***Recently, I wrote this overloaded description.***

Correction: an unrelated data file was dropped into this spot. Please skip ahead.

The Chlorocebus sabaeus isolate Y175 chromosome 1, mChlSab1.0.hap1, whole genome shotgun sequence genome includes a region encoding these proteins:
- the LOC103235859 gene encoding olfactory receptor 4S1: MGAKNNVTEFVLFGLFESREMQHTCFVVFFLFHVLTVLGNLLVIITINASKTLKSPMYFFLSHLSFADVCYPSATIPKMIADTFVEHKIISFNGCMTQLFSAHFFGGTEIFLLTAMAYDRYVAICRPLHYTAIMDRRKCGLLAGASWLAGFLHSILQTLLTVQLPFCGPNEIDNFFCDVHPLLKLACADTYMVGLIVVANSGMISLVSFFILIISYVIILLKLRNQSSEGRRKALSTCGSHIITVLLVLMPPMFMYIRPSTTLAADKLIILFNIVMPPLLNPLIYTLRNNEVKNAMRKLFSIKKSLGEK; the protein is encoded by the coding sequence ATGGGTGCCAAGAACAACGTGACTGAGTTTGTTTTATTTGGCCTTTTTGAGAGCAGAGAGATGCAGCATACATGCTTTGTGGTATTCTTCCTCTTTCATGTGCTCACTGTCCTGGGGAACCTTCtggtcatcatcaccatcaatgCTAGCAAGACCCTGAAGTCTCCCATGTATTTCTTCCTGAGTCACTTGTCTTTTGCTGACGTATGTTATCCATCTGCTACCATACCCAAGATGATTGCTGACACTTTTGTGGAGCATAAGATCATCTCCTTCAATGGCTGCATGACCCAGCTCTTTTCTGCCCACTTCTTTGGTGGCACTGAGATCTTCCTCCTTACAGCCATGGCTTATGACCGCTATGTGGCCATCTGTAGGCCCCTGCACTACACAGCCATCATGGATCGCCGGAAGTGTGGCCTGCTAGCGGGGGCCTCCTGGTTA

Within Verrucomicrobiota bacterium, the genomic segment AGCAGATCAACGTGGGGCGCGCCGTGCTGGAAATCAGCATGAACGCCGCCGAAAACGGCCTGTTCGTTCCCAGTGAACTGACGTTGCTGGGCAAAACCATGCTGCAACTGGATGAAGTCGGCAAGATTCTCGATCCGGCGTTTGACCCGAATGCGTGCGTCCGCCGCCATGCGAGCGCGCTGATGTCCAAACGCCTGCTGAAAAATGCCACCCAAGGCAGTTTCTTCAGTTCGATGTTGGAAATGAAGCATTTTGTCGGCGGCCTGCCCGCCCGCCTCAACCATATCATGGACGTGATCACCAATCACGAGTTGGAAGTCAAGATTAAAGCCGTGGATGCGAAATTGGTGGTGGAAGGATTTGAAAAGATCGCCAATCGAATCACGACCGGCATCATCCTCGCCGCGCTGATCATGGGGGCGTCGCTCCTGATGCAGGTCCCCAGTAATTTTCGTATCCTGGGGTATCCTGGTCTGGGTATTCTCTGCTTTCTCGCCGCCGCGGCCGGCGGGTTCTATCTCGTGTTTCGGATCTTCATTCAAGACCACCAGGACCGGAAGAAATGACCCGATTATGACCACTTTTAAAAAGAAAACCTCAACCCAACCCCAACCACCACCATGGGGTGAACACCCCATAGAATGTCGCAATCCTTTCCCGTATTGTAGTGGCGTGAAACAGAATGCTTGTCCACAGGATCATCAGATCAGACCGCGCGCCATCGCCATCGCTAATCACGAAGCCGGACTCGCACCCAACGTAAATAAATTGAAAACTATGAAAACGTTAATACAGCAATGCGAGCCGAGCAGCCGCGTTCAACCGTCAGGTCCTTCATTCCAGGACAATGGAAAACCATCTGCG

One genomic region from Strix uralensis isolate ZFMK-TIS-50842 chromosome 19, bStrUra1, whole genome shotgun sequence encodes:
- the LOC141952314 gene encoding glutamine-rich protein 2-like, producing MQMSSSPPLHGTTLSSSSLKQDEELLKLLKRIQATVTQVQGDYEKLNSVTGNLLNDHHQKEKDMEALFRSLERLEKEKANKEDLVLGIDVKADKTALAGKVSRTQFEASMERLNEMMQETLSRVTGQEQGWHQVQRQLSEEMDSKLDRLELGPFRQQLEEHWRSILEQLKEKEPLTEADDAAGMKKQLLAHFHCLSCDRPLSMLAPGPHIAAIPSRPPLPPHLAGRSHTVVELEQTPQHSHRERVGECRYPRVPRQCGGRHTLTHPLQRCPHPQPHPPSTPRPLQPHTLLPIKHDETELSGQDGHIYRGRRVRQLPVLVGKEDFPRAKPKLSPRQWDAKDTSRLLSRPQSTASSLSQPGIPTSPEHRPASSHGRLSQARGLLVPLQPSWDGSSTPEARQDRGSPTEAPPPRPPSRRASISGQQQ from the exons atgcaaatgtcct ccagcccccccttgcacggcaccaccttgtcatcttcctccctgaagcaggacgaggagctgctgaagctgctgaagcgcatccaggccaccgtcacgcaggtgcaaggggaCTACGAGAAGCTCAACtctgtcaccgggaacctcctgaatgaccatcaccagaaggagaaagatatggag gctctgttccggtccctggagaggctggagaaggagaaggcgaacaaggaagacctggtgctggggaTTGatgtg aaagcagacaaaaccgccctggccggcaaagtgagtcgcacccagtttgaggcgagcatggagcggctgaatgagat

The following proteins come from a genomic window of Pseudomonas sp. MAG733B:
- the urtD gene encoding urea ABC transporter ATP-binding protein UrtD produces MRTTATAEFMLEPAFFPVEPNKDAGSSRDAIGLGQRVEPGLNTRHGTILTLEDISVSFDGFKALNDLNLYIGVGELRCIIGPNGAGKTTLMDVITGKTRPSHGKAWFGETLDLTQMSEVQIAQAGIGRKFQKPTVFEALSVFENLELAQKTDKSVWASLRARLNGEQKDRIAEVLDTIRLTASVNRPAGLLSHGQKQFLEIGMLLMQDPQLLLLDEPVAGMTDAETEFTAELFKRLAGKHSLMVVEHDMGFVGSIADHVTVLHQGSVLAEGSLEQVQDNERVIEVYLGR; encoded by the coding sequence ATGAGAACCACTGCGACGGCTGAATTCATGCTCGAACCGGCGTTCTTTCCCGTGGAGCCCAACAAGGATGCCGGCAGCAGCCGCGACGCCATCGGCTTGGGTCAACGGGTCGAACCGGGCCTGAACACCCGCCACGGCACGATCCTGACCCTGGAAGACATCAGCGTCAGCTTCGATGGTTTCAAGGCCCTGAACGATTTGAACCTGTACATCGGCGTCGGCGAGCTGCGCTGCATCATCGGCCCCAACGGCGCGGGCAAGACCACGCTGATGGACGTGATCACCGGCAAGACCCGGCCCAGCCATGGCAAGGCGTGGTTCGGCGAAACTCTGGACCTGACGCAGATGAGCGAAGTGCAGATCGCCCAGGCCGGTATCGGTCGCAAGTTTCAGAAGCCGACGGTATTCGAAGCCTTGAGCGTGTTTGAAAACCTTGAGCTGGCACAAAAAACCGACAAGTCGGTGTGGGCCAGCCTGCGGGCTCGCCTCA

Ron Mueck's 'Dead Dad' (1996-1997) is one of his earliest pieces and continues to be my favorite. I did not know about the hyperrealist extraordinaire until I chanced upon his exhibition at the National Gallery when I visited London in 2003. Despite my penchant for meticulously crafted works, I honestly was not prepared for the exact and exacting verisimilitude of Mueck's sculptures. Mueck single-handedly seemed to have set a new benchmark in the long history of figurative sculpture as well as to have overturned a certain complacency toward what the tradition can achieve. The presentation of 'Dead Dad' is straightforward enough, austere, a depiction of the naked and supine corpse of Mueck's father, two thirds life-size. It was produced with silicon casting from a clay model and mixed media including Mueck's own hair. A merely formal representation is transcended by the clinical details themselves taken to an impeccable if not impossible level, where it becomes akin to products of steadfast religious adoration, or some miracle. No doubt, the piece cannot help depending on the illusion of faithfulness to reality, but quite unlike any painting or sculpture hitherto seen, the unequivocal likeness down to every pore, wrinkle, and hair turns on the viewer's passive perception of reality, compelling a certain equivocality of perceptual givens - I must admit, I was almost tempted to touch it as if it would awake or move, absolute realism was "unreal." Unlike in postmodernism, however, Mueck's hyperrealism is not the loss of an affective engagement with reality, but rather, it signals to a rapprochement with reality, and possibly its re-enchantment. Reality can be reimagined through (hyper)realism. Mueck could have constructed the piece to scale, but miniature is an effective performative device to invite intimacy and empathy but also to frustrate identification-cum-disavowal. The doll size portrayal of the deceased is a poignant one, preciously wrought, and the physical smallness alludes to existential smallness. Moreover, the pathos is somewhat undercut by the hyperreal strangeness itself, which elicits the viewer's omniscient gaze only to expose the reductio ad absurdum of its pretensions to self-certainty and security. The piece, like most of Mueck's oeuvre, explores the darker and disquieting channels linking humanity. Mueck's subject is archetypally neither hero nor jester, and if there is any irony, it is only natural to a greater awareness of the traumas of quotidian life and existential vulnerability, that frailties and failings, incompletion, and puzzlement are just as much essentially human, needing to be recognized, and daresay beautiful and enthralling. Mueck captures imperfection perfectly. That said, there lingers what can be a bleak assessment, that both the original and the copy are no longer privileged sites of truth and unable to claim inherent authenticity, this disjunction which also provides for a human confluence. By uncanny means necessary, the familiar becomes peculiar, and the peculiar becomes all-too-familiar ... such is Mueck's uneasy humanism.